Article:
New figures show the North East has the highest rate of child poverty in key worker families in the UK.
Research shows that two in five key worker households in the North East have children living in poverty.
The number of North East kids growing up in poverty in key worker households has increased by 18,000 over the past two years to 70,000 in 2022.
This is an increase of 34%.
The Trades Union Congress (TUC) says that child poverty rates among key worker households are likely to get worse.
The union body says another of year of pay cuts for key workers in the public sector, announced by ministers, will have a devastating impact on frontline workers.
TUC Regional Secretary Liz Blackshaw said: “Our key workers got us through the pandemic. The very least this great workforce deserve is to be able to provide for their families.
“But this government continues to lock working households into poverty and ministers’ provocative decisions to hold down pay are just exacerbating widespread hardship across our region.
“After the longest wage squeeze in 200 years we urgently need to get more money in the pockets of working families and reduce the increasing need for food banks and other forms of crisis and short-term support.
“These demands are simply to give people the resources to get through this cost of living crisis and inject much-needed spending into our economy.”
The TUC have called on the Government to raise minimum wage, ensure fair pay that meets the cost of living, ensure fair wage for outsourced workers, to raise universal credit to 80% of the living wage, increase benefit payments to children and remove the two-child limit within social security.
Northumbria Police and Crime Commissioner Kim McGuinness said: “Our key workers saved this country during the pandemic and they deserve to see that work reflected in their pay packets. They often served at great personal risk, with police officers and staff routinely exposed to covid in order to keep us safe.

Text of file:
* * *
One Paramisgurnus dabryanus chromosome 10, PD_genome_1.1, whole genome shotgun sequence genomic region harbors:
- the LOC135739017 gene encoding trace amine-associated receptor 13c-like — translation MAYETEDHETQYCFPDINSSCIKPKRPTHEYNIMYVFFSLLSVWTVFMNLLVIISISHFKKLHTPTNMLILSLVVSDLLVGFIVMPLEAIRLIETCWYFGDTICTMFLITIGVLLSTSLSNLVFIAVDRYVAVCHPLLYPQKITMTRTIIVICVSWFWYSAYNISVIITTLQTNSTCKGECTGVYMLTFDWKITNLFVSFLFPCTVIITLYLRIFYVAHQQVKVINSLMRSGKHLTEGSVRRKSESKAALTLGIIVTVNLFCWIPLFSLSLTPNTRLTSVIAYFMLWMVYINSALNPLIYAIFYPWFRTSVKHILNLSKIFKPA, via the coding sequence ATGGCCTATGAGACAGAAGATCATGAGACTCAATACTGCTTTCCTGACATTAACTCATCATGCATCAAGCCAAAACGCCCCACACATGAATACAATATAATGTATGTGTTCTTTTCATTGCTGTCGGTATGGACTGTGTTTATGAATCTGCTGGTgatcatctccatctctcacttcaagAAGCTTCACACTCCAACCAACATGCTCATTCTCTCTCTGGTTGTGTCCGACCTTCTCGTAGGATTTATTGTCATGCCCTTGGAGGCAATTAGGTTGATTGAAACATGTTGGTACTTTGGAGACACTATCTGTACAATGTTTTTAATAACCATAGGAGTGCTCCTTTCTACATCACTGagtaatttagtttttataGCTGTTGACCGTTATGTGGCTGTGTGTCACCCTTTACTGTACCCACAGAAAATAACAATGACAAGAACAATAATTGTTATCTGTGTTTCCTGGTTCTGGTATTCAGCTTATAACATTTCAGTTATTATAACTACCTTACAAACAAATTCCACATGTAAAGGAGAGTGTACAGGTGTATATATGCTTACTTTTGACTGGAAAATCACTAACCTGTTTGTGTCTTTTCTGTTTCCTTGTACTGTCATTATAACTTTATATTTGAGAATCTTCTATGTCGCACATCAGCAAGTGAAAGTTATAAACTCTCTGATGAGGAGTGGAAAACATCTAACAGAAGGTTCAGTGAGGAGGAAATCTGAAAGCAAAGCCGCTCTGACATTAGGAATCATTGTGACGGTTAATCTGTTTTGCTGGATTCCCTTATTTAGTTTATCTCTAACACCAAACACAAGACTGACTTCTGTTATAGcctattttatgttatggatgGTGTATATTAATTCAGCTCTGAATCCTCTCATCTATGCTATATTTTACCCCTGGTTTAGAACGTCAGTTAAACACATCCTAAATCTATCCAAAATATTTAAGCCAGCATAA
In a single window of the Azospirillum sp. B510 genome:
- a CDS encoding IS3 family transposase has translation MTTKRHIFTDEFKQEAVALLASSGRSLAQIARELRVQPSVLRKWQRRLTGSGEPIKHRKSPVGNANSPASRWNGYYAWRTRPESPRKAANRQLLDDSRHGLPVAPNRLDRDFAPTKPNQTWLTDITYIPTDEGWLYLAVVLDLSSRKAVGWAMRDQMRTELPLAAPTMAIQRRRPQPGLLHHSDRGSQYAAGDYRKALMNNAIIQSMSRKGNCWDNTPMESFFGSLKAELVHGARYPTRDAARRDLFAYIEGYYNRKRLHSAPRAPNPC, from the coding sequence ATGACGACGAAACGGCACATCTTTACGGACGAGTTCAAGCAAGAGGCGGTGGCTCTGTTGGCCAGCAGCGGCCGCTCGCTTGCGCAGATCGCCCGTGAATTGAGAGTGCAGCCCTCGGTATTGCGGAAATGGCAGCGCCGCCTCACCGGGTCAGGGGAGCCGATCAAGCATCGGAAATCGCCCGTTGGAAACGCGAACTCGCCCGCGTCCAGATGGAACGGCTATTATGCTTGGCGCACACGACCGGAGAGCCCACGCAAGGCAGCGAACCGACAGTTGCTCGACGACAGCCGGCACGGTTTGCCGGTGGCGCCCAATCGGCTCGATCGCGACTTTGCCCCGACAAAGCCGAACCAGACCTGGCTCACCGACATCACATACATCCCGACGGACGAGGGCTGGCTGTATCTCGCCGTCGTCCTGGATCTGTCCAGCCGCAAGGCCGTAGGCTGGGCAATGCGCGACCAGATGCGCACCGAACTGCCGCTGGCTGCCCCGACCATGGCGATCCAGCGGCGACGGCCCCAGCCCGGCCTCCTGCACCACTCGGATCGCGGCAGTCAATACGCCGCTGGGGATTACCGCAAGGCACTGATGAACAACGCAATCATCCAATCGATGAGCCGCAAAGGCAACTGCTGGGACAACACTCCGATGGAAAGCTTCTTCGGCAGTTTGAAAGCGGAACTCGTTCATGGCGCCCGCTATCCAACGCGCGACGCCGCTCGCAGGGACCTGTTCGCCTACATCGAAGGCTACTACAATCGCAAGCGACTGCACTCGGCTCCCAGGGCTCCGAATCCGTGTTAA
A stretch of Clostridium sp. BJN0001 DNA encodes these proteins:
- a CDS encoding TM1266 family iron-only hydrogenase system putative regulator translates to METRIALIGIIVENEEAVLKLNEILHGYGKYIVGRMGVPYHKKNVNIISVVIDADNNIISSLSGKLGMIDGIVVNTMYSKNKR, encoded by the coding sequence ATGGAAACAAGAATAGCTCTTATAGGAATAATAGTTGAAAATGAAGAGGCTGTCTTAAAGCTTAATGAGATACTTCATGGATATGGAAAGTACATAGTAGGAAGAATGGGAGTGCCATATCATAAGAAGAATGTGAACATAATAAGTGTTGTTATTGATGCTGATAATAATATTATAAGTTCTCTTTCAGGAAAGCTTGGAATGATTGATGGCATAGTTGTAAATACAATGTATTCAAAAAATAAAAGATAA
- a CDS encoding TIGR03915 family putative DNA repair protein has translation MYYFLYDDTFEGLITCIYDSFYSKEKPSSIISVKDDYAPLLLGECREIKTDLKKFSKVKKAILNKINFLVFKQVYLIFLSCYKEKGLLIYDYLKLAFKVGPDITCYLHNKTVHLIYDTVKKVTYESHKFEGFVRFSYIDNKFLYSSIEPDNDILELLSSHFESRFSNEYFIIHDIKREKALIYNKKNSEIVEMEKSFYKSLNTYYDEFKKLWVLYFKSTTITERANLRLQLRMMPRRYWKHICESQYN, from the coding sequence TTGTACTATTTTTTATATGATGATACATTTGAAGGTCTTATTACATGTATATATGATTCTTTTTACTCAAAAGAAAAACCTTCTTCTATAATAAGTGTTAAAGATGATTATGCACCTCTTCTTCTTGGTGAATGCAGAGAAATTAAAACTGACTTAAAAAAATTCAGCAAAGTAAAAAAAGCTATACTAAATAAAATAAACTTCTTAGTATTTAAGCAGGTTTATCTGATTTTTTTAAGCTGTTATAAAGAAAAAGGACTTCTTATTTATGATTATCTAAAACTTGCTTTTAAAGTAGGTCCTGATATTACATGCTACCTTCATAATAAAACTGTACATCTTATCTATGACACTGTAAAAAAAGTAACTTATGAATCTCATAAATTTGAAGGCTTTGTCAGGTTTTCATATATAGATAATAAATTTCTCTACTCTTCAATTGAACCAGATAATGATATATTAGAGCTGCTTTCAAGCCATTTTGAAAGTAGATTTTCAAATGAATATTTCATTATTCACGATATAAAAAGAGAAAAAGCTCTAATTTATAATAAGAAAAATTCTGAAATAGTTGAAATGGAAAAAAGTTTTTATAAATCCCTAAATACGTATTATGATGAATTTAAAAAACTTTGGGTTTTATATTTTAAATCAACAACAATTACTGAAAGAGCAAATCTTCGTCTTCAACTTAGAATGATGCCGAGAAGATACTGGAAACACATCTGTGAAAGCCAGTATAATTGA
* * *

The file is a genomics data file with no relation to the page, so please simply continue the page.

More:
“It is shameful that key workers in one of the richest countries in the world are being forced into poverty by a Government that simply does not value public service. They have gone from working on the front line to being on the breadline.
“As the cost of living crisis gets worse we’ve seen strike action across the region as workers feel they are left with no option but industrial action in the fight for fair pay. The Government needs to act now to show it is prepared to back the workers that keep this country going.”
Chair of the North East Child Poverty Commission Anna Turley said: “Over the last few years of the pandemic our key workers have kept this country going - caring for the sick, delivering babies and ensuring we all had food on our tables.
“That any child of a key worker is growing up in poverty shows the system is broken, but yet again it is children in the North East suffering the most from low pay and disadvantage.
“This must be a priority for the government so the children of key workers can have the start in life they deserve.”
In response to being asked what they are doing to tackle the issue, a Government spokesperson said: “Latest figures show there were 200,000 fewer children in absolute poverty after housing costs compared to 2019/20.
"But we recognise people are struggling with rising prices which is why we are protecting millions of the most vulnerable families with at least £1,200 of direct payments, starting with the £326 cost of living payment, which has already been issued to more than seven million low income households.
“We’re also making work pay. We’re saving the typical employee over £330 a year through a tax cut, have boosted the National Living Wage to £9.50, the largest ever increase since its introduction in 2016 and we’re allowing people on Universal Credit to keep on average, £1,000 more of what they earn, while all households will receive £400 energy payments.
“Last month we announced the largest public sector pay increases in nearly twenty years, reflecting the vital contributions public sector workers make to our country. Awards for many workforces are targeted, with the lowest paid NHS workers, police officers and new teachers receiving around 9% pay boosts."